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22 July 1997 ASTAMIDS minefield detection performance at Aberdeen Proving Ground test site
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The airborne standoff minefield detection systems (ASTAMIDS) is an airborne imaging system designed for deployment as a modular mission payload on an unmanned aerial vehicle and capable of detecting surface and buried anti-tank mines under all-weather, day/night conditions. Its primary mission is to support a forward maneuver unit with real time intelligence regarding the existence and extent of minefields in their operational area. The ASTAMIDS development effort currently consists of two parallel technical approaches, passive thermal IR sensor technology in one case and an active multi-channel sensor utilizing passive thermal IR coregistered with a near IR laser polarization data for the other case. The minefield detection capability of this system is a result of signal processing of image data. Due to the large quantities of data generated by an imaging sensor even at modest speeds of an unmanned aerial vehicle, manual exploitation of this data is not feasible in a real time tactical environment and therefore computer aided target feature extraction is a necessity to provide detection cues. Our development efforts over the past several years have concentrated on mine and minefield detection algorithms, the hardware necessary to execute these algorithms in real time, and the tools with which to measure detection performance.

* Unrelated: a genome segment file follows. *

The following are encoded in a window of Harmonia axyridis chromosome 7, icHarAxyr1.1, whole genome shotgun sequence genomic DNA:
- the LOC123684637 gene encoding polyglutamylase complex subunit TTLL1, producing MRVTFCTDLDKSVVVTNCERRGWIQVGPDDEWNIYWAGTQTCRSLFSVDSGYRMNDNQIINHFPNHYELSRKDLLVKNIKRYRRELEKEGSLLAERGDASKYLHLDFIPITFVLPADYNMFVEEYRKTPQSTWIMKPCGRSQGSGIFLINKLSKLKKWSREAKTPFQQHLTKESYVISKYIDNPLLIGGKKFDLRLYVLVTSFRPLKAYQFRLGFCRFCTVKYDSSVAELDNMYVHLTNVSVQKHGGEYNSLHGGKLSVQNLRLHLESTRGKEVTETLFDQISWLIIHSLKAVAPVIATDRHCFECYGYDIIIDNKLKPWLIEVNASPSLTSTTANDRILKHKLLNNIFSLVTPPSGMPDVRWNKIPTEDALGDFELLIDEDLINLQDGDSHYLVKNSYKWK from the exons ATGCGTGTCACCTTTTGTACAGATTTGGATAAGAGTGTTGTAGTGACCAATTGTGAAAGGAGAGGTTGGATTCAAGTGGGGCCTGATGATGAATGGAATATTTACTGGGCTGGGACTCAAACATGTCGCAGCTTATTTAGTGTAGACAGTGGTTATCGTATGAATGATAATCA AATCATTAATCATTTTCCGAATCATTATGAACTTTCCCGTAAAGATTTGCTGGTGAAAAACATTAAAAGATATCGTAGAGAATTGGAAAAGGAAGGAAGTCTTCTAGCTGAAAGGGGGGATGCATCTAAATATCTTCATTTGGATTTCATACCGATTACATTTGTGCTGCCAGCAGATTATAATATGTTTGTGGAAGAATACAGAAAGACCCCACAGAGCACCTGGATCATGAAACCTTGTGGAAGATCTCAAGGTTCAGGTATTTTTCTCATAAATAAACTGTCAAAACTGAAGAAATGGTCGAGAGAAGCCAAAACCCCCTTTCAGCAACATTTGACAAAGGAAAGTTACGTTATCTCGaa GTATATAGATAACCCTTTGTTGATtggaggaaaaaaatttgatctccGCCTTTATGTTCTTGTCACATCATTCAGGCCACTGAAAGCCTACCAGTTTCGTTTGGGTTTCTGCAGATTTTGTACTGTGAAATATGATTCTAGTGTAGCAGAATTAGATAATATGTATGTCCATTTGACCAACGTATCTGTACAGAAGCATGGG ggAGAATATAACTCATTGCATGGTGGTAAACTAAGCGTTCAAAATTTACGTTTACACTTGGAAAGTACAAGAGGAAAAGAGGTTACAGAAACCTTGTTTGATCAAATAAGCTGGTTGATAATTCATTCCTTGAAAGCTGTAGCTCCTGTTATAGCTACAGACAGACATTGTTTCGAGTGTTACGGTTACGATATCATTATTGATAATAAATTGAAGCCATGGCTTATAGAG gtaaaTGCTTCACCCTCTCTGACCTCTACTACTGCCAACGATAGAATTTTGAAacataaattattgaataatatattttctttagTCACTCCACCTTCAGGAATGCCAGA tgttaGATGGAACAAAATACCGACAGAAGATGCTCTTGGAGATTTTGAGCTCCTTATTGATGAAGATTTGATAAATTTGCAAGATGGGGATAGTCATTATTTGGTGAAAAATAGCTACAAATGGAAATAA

© (1997) COPYRIGHT Society of Photo-Optical Instrumentation Engineers (SPIE). Downloading of the abstract is permitted for personal use only.
George B. Maksymonko and Karin Breiter "ASTAMIDS minefield detection performance at Aberdeen Proving Ground test site", Proc. SPIE 3079, Detection and Remediation Technologies for Mines and Minelike Targets II, (22 July 1997);

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